The city of Des Moines, Iowa, has a contentious new plan for dealing with its polluted water: suing its neighboring counties.
Des Moines Water Works voted late last week to file suite against the supervisors in Sac, Buena Vista and Calhoun counties over farm runoff into the Raccoon and Des Moines rivers, which supply the city's drinking water.
The lawsuit is being called an unprecedented solution to a very real -- and expensive -- problem. The main source of nitrate contamination is the use of synthetic, nitrogen-based fertilizer on farms, along with animal manure, which, in Iowa, end up in streams after running through underground drainage systems. Heavy levels of nitrate, which is regulated under the EPA's Safe Drinking Water Act, are associated with a number of serious health problems, including some cancers and the potentially fatal "blue baby syndrome" in infants under six months. And down the line, the pollution makes its way to the Gulf of Mexico, contributing to the gulf's massive "dead zone."
In 2013, NPR reports, the Des Moines water utility spent $900,000 filtering the chemical out of the water. Then, it had to deal with the problem of what to do with it all: according to an investigation conducted by the Des Moines Register, the city ended up dumping 13,500 pounds of the stuff back into the water, leaving it up to communities downstream to filter it back out again. The strategy, while legal, didn't reflect well on Water Works' image as a team player.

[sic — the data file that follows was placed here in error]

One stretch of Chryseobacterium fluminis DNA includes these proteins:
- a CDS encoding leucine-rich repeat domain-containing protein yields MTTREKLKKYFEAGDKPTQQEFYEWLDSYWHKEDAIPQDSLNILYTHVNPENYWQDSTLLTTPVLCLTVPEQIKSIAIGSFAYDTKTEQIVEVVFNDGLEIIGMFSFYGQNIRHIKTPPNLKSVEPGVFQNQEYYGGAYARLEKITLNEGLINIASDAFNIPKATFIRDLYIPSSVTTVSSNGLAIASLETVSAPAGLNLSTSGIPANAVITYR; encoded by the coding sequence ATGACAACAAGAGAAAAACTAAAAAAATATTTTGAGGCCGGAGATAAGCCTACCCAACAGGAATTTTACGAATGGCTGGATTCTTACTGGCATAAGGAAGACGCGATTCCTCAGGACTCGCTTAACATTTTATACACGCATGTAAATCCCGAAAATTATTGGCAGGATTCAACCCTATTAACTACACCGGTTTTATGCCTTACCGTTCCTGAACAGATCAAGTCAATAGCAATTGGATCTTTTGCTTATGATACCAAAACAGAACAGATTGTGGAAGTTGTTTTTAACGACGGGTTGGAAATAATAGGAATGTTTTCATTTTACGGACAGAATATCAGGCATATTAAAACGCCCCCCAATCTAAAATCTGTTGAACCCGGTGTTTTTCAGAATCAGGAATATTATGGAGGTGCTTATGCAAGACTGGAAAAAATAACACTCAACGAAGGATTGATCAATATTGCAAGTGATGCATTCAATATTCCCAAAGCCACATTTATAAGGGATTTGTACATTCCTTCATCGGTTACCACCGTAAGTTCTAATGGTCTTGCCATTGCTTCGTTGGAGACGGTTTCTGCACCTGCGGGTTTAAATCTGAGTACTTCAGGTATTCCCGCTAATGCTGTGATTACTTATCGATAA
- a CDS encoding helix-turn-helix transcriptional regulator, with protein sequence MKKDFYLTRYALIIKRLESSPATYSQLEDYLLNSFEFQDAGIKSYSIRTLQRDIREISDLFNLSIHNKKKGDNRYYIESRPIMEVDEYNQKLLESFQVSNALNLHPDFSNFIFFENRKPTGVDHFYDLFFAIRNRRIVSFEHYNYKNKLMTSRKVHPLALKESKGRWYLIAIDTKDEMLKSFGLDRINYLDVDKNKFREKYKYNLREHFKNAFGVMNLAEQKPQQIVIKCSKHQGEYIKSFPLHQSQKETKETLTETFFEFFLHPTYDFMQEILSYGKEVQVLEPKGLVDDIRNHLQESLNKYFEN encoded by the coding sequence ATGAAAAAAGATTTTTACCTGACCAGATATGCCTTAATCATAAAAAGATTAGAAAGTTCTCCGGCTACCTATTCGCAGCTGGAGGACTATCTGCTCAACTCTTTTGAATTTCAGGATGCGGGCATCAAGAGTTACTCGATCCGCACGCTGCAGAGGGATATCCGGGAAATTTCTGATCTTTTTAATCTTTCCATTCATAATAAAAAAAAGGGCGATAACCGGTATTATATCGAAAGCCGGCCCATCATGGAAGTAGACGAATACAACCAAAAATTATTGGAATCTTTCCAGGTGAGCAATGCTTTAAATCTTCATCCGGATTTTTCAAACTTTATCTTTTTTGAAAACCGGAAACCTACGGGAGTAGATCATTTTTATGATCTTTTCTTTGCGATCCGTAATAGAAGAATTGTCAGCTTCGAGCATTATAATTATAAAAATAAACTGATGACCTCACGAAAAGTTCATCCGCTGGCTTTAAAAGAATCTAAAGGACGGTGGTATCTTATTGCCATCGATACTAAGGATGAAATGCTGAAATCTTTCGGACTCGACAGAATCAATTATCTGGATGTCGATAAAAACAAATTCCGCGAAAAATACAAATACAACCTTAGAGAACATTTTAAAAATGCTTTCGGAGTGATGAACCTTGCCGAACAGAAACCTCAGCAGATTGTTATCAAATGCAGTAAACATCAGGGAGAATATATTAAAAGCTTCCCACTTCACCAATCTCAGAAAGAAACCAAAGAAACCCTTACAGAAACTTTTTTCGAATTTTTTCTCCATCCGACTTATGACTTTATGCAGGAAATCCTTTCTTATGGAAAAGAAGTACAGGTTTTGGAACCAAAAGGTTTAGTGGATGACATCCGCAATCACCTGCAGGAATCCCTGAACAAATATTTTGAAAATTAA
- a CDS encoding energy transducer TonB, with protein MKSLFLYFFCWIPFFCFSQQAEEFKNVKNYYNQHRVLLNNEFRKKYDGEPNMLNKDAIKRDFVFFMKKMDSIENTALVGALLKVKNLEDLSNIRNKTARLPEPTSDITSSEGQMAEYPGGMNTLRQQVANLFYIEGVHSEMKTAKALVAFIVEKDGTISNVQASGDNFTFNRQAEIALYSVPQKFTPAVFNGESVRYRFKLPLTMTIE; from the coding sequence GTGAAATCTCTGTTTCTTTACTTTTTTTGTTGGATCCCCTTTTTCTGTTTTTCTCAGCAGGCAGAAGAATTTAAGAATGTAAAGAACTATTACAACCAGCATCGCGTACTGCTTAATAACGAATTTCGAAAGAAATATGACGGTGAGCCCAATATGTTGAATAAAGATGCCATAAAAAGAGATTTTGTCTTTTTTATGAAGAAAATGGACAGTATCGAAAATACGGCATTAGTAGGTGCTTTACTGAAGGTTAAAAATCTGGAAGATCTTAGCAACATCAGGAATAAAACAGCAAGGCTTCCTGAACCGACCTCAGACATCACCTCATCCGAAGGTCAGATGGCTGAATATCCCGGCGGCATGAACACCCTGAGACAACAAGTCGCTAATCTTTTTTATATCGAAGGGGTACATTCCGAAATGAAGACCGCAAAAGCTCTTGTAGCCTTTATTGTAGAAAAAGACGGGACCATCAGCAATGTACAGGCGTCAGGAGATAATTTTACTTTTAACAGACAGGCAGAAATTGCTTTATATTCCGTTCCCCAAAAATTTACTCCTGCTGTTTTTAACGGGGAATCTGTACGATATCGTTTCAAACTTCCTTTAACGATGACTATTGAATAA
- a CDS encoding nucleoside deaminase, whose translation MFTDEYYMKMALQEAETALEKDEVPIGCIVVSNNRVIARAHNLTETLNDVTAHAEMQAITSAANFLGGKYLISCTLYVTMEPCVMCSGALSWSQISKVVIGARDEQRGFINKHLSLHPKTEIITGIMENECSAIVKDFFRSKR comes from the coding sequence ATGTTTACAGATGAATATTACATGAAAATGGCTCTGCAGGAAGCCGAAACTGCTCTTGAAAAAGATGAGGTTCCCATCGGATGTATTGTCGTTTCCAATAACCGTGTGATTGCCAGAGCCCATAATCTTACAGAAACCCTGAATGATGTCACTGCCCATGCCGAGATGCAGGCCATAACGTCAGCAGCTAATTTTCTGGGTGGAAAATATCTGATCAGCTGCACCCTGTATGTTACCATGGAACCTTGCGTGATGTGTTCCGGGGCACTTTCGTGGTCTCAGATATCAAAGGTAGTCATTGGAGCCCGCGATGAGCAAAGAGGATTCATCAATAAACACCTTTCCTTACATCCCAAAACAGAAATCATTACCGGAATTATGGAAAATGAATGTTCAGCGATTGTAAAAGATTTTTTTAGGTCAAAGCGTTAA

The utility's decision to sue, meanwhile, shifts the question of who should be held responsible for nitrate pollution back upstream, to the source. As Bill Stowe, general manager of the Des Moines Water Works, explained to Iowa Public Radio of the governments that built the farm drainage systems: "When they build these artificial drainage districts that take water, polluted water, quickly into the Raccoon River, they have a responsibility to us and others, as downstream users."
"We're not out there to seek damages," Graham Gillette, chairman of the waterworks board, said last week at a public comments session preceding the lawsuit. "We're really out there to seek this permitting and regulatory process. This isn't about us recouping losses or protecting our individual asset. It's about protecting Iowa waterways."
But others are not convinced that legal threats are the answer. Litigation "continues the negative, antagonistic and unproductive approach by the current leadership at Des Moines Water Works," Iowa Secretary of Agriculture Bill Northey said in a statement. "Working with farmers and investing in additional conservation practices are what is needed."